Monday, December 28, 2009

Yes, this post is about failure, but not in the way you think

One of my high school English teachers was fond of saying that, to a poet, there are no synonyms. Not only does each word have its own range of connotations and implications, but the very sounds in a word can affect that word's impact. Consider the following sentences:
  • "I made a boo-boo." This is something you might say when making a mistake that is nearly inconsequential, and is easily forgotten, like if you were making cookies and a glob of dough fell on the counter.
  • "I made a mistake." This has a wide range of possible uses, because it is fairly neutral as far as connotations go. If we're making cookies, this could be something like turning the oven to the wrong temperature, or just forgetting to turn it on.
  • "I fucked up." This seems to imply that the project was a failure. Maybe you cooked the cookies too long, or forgot to add baking soda. Whatever happened, the cookies might be edible, but they are not exactly "delicious."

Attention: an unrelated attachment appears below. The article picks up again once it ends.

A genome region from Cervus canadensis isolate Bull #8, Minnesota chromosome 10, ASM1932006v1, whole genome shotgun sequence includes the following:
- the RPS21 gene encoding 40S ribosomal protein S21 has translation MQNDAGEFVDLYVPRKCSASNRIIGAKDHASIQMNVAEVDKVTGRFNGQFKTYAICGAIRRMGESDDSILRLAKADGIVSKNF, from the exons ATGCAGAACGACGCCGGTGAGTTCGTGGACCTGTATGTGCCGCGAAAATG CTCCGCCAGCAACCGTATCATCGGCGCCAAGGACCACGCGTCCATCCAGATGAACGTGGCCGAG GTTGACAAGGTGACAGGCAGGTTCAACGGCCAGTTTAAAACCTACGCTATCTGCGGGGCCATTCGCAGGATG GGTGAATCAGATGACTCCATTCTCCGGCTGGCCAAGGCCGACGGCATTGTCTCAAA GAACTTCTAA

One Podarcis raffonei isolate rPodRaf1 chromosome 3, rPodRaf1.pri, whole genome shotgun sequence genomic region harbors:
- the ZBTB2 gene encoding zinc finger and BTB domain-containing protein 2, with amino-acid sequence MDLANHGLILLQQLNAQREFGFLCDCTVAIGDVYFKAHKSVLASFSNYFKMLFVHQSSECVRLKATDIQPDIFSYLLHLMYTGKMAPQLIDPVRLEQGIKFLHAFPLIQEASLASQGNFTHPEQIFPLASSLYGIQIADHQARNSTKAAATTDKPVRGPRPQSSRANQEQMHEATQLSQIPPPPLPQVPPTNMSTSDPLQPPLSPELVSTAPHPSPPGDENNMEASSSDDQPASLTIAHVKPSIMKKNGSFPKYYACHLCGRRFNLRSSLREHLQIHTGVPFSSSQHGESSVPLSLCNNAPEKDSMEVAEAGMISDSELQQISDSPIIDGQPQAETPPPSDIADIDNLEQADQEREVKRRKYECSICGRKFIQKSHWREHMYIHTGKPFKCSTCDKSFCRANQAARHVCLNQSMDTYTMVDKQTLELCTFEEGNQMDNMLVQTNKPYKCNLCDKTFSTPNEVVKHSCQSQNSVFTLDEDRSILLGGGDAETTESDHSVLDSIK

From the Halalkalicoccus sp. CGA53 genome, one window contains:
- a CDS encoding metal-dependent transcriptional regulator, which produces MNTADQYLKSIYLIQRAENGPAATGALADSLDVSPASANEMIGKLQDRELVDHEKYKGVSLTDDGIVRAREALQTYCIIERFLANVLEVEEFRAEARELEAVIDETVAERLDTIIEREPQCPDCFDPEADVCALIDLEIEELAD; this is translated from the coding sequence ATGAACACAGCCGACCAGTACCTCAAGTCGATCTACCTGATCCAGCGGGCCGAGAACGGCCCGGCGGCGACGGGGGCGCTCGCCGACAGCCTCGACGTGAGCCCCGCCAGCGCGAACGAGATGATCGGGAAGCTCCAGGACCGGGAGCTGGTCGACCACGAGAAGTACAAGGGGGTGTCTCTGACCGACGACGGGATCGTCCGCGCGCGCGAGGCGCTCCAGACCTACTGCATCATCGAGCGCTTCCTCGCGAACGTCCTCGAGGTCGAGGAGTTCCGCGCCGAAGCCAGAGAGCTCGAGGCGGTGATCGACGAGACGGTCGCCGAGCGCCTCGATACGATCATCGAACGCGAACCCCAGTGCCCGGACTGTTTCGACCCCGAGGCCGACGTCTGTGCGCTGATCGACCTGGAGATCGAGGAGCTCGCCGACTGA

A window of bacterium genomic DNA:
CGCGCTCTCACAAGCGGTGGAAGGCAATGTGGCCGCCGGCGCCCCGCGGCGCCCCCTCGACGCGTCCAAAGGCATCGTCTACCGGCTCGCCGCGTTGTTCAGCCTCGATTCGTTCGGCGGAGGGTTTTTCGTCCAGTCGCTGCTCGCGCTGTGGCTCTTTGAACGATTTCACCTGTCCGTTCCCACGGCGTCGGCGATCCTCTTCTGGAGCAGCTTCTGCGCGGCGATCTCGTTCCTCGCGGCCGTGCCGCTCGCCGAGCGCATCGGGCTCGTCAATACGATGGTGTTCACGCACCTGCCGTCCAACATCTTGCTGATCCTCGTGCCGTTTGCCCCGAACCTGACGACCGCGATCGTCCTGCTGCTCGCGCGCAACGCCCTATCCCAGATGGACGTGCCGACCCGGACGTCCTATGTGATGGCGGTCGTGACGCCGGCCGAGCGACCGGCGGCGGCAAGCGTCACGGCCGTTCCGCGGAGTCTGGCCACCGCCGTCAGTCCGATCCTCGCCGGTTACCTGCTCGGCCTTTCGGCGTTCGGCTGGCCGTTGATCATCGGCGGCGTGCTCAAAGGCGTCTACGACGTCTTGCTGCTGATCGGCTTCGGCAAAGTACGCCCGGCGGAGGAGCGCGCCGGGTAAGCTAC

• "I just totally botched this mother fucker." This seems to imply that your involvement in the project has made the general situation worse. Not only are the cookies inedible, but the kitchen is a mess, and there is a mess of burnt cookies that need to be cleaned from the bottom of the oven. In the future, you should not be allowed to cook while unsupervised.
So, from a "logical" point of view, each of these sentences means the same thing. But they actually mean rather different things, from the point of view of  how we use language. For each one of these sentences, though, there is a way to convey the same connotative message, while carrying it in a different style. "I have failed at making cookies" has a formality and specificity that is lacking in "I fucked up."

To a comedian, this difference between connotations is something easily exploited for jokes, because it can be downright funny when someone uses "incorrect" phrasing to describe a situation. If a general discovers that he is outnumbered two-to-one, it seems proper for him to say, "This is going to be more difficult than I thought," but if he is outnumbered ten-to-one or twenty-to-one, that is more like an attempt at humor. And his soldiers might think he is kind of a dick for it.

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